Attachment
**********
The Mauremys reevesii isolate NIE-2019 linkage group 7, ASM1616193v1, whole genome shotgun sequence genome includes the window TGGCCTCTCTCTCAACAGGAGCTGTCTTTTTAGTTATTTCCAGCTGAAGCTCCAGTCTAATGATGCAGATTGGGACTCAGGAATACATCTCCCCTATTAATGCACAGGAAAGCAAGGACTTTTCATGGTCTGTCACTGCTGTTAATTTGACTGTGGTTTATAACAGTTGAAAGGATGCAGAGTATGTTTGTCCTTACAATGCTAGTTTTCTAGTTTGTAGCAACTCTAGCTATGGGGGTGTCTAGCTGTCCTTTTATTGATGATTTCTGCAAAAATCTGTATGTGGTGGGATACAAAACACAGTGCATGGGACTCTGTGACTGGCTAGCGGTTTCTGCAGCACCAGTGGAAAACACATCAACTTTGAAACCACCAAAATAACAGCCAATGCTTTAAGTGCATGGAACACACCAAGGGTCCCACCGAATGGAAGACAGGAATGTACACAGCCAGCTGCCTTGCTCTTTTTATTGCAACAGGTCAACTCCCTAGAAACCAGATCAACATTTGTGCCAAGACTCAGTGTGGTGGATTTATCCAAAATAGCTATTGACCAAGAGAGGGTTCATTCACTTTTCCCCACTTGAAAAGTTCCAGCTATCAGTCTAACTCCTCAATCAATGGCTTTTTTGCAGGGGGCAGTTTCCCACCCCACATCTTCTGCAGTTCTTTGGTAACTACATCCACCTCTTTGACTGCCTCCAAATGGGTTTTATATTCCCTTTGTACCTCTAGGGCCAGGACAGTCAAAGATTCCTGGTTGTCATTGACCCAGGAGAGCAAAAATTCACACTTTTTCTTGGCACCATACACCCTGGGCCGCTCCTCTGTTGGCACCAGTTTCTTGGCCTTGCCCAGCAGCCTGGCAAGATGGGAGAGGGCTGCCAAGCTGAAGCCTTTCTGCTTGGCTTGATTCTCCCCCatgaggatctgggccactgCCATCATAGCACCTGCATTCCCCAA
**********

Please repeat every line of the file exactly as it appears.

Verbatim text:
The Mauremys reevesii isolate NIE-2019 linkage group 7, ASM1616193v1, whole genome shotgun sequence genome includes the window TGGCCTCTCTCTCAACAGGAGCTGTCTTTTTAGTTATTTCCAGCTGAAGCTCCAGTCTAATGATGCAGATTGGGACTCAGGAATACATCTCCCCTATTAATGCACAGGAAAGCAAGGACTTTTCATGGTCTGTCACTGCTGTTAATTTGACTGTGGTTTATAACAGTTGAAAGGATGCAGAGTATGTTTGTCCTTACAATGCTAGTTTTCTAGTTTGTAGCAACTCTAGCTATGGGGGTGTCTAGCTGTCCTTTTATTGATGATTTCTGCAAAAATCTGTATGTGGTGGGATACAAAACACAGTGCATGGGACTCTGTGACTGGCTAGCGGTTTCTGCAGCACCAGTGGAAAACACATCAACTTTGAAACCACCAAAATAACAGCCAATGCTTTAAGTGCATGGAACACACCAAGGGTCCCACCGAATGGAAGACAGGAATGTACACAGCCAGCTGCCTTGCTCTTTTTATTGCAACAGGTCAACTCCCTAGAAACCAGATCAACATTTGTGCCAAGACTCAGTGTGGTGGATTTATCCAAAATAGCTATTGACCAAGAGAGGGTTCATTCACTTTTCCCCACTTGAAAAGTTCCAGCTATCAGTCTAACTCCTCAATCAATGGCTTTTTTGCAGGGGGCAGTTTCCCACCCCACATCTTCTGCAGTTCTTTGGTAACTACATCCACCTCTTTGACTGCCTCCAAATGGGTTTTATATTCCCTTTGTACCTCTAGGGCCAGGACAGTCAAAGATTCCTGGTTGTCATTGACCCAGGAGAGCAAAAATTCACACTTTTTCTTGGCACCATACACCCTGGGCCGCTCCTCTGTTGGCACCAGTTTCTTGGCCTTGCCCAGCAGCCTGGCAAGATGGGAGAGGGCTGCCAAGCTGAAGCCTTTCTGCTTGGCTTGATTCTCCCCCatgaggatctgggccactgCCATCATAGCACCTGCATTCCCCAA